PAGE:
# Help with manipulating power series.

1. Aug 16, 2015

### MidgetDwarf

So i am given (1+x)/(1-x)^2 and I have to put it into a power series. I know that 1/(1-x)= 1+x+x^2+x^3+...=∑x^n from 0 to infinity. I am having problems factoring series.

I differentiate 1/(1-x).

I get, 1/(1-x)^2= 1+2x+3x^2+...= ∑nX^(n-1) the sum from 1 to infinity.

rewriting this equation.

1/(1-x)^2=∑(n+1)X^n. The sum from 0 to infinity.

multiply both sides by (1+x)

I get (x+1)/(1-x)^2 = (1+x)∑(n+1)X^(n) , from 0 to infinity.

Then I distribute 1+x.

∑(n+1)X^(n) + ∑(n+1)X^(n+1) both sums have an index of 0.

My problem is that I have having trouble factoring using summation notation and I am not sure how my book factored these 2 sums into 1 to get the answer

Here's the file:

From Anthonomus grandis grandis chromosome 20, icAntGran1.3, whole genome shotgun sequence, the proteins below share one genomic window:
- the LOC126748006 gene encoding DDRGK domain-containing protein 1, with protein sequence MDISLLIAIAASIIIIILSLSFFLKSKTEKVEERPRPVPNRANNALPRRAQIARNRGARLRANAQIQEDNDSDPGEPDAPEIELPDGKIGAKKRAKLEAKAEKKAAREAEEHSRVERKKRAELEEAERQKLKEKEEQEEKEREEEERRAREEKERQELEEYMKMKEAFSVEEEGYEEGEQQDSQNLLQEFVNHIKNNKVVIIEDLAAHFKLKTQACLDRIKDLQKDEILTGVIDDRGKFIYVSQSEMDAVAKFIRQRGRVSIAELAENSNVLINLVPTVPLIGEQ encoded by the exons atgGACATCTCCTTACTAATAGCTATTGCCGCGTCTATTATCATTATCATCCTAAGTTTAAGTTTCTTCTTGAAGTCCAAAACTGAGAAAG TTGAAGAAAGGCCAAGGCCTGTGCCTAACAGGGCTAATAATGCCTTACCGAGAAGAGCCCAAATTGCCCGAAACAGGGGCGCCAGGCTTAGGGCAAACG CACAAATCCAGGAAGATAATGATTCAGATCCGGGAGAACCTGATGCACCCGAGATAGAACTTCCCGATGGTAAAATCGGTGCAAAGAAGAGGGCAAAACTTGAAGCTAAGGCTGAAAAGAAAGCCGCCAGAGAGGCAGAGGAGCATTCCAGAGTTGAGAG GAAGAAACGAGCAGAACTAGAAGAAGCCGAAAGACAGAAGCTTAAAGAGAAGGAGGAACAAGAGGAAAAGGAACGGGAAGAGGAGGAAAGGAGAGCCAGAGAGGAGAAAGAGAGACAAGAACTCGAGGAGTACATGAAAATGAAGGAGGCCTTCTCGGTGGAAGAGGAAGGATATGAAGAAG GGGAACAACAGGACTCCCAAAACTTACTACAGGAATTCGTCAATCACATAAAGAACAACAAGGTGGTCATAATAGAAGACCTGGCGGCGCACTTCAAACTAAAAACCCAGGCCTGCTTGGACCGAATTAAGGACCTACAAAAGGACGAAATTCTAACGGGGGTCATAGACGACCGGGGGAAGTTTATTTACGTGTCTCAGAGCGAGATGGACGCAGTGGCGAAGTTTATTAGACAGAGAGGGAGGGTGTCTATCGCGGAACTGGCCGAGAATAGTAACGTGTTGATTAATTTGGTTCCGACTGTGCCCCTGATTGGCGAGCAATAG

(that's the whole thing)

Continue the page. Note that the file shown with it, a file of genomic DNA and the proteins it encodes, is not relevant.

∑(2n+1)X^n with the index of 0.

When I factored my previous work I got. ∑(n+1)(X^(n)[1+X]

which I cannot seem to to put into the form the book has it.

2. Aug 16, 2015

### FactChecker

Pick an exponent n and look at the terms with xn. From the first and second summation, respectively, they are (n+1)xn and nxn. Sum them to get the book answer.

3. Aug 16, 2015

### MidgetDwarf

hmm. Do you mean by finding a general formula for the partial sums? Ie. n=0 +n=1+n=3+....+n= whatever? from here look at a pattern and construct the formula?

What i am thinking: Is it kind of the way of how we play around with a telescopic series?

4. Aug 16, 2015

### micromass

Make the exponents of the $x$ equal and add.

5. Aug 16, 2015

### FactChecker

No. Nothing fancy. Just find the term in each summation that has the same xn and add them together. Combine like terms.